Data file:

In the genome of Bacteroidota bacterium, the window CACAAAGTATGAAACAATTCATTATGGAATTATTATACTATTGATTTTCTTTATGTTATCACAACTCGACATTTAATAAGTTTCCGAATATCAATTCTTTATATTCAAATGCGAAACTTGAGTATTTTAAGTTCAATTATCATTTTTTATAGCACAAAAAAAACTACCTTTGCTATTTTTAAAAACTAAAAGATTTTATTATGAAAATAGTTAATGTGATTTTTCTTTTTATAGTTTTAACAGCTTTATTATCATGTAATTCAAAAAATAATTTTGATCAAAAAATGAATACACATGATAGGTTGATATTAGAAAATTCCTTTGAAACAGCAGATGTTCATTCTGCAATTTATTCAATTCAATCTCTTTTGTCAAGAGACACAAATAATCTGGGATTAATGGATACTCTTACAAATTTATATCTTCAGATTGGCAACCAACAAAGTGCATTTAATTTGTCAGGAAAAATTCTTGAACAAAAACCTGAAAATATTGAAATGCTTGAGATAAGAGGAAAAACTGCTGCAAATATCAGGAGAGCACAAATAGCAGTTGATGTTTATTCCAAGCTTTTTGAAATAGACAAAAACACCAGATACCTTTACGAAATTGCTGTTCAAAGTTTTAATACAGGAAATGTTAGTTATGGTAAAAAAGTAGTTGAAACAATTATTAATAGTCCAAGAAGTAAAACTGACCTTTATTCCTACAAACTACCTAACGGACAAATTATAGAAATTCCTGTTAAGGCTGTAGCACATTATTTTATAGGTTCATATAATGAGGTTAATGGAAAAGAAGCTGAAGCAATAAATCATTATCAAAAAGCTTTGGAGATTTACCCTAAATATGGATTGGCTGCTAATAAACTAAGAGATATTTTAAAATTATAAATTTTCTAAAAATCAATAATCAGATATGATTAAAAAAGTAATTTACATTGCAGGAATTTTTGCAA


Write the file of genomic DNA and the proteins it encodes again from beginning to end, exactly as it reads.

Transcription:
In the genome of Bacteroidota bacterium, the window CACAAAGTATGAAACAATTCATTATGGAATTATTATACTATTGATTTTCTTTATGTTATCACAACTCGACATTTAATAAGTTTCCGAATATCAATTCTTTATATTCAAATGCGAAACTTGAGTATTTTAAGTTCAATTATCATTTTTTATAGCACAAAAAAAACTACCTTTGCTATTTTTAAAAACTAAAAGATTTTATTATGAAAATAGTTAATGTGATTTTTCTTTTTATAGTTTTAACAGCTTTATTATCATGTAATTCAAAAAATAATTTTGATCAAAAAATGAATACACATGATAGGTTGATATTAGAAAATTCCTTTGAAACAGCAGATGTTCATTCTGCAATTTATTCAATTCAATCTCTTTTGTCAAGAGACACAAATAATCTGGGATTAATGGATACTCTTACAAATTTATATCTTCAGATTGGCAACCAACAAAGTGCATTTAATTTGTCAGGAAAAATTCTTGAACAAAAACCTGAAAATATTGAAATGCTTGAGATAAGAGGAAAAACTGCTGCAAATATCAGGAGAGCACAAATAGCAGTTGATGTTTATTCCAAGCTTTTTGAAATAGACAAAAACACCAGATACCTTTACGAAATTGCTGTTCAAAGTTTTAATACAGGAAATGTTAGTTATGGTAAAAAAGTAGTTGAAACAATTATTAATAGTCCAAGAAGTAAAACTGACCTTTATTCCTACAAACTACCTAACGGACAAATTATAGAAATTCCTGTTAAGGCTGTAGCACATTATTTTATAGGTTCATATAATGAGGTTAATGGAAAAGAAGCTGAAGCAATAAATCATTATCAAAAAGCTTTGGAGATTTACCCTAAATATGGATTGGCTGCTAATAAACTAAGAGATATTTTAAAATTATAAATTTTCTAAAAATCAATAATCAGATATGATTAAAAAAGTAATTTACATTGCAGGAATTTTTGCAA